Senate Majority Leader Mitch McConnell on Sunday wouldn’t commit to a firm timetable for replacing Obamacare, saying it would occur “rapidly” or “very quickly” after the law’s repeal this year.
The Kentucky Republican also wouldn’t say whether everyone covered by the Affordable Care Act would still have health insurance under a GOP plan, pivoting to the fact that 25 million Americans still lack insurance under President Obama’s reforms.
Senate Republicans are moving rapidly to set up their repeal of Obamacare by debating a budget resolution that would pave the way for a final vote later this year without having to overcome a Democratic filibuster. Republicans have prevailed in two early test votes.
Still, Sen. Rand Paul of Kentucky and a handful of other Senate Republicans are skittish about forging ahead without an alternative in hand, and President-elect Donald Trump has suggested that “repeal” and “replace” should be simultaneous.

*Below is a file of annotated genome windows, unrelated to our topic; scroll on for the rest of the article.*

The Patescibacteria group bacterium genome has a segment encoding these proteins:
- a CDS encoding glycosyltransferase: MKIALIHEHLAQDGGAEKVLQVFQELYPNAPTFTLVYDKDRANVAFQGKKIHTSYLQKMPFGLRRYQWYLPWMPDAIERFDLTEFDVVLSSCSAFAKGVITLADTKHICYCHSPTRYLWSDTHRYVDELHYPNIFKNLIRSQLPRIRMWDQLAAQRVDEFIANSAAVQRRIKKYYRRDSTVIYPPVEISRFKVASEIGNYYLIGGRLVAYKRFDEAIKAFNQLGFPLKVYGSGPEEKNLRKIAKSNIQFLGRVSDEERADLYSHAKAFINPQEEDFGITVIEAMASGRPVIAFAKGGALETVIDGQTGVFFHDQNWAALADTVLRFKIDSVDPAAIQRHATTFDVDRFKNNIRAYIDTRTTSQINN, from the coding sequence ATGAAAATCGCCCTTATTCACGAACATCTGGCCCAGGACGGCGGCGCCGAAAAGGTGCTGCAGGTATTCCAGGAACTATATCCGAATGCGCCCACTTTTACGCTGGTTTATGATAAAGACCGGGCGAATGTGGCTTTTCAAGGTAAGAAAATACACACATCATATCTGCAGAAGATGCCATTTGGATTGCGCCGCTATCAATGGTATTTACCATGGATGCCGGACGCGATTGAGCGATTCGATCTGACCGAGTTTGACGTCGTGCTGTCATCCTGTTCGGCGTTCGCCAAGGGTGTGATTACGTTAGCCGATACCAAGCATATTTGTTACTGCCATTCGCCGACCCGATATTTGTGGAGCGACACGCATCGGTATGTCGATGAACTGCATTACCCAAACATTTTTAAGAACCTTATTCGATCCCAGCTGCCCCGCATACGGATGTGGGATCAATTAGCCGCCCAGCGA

“I just spoke to @realDonaldTrump and he fully supports my plan to replace Obamacare the same day we repeal it. The time to act is now,” Mr. Paul said Friday on Twitter.
Yet congressional Republican leaders are speeding toward repeal before they draft an alternative, arguing that Americans in the individual insurance market require relief from rising premiums and dwindling choices under Obamacare.
“We will be replacing it rapidly,” Mr. McConnell told CBS’ “Face the Nation.”
Incoming White House Chief of Staff Reince Priebus said “it would be ideal” if Republicans could could scrap and replace the law in one fell swoop, but they are still working out the details.
“The full replacement may take more time than an instantaneous action,” Mr. Priebus told CBS. “Our intent is to make it happen as quickly as possible.”
Sen. Cory Booker, New Jersey Democrat, said Republicans are shoving millions of Americans who rely on Obamacare off a cliff without a clear safety net.
Senate Republicans, who hold 52 seats, will need several Democrats to support their plan to overcome a filibuster.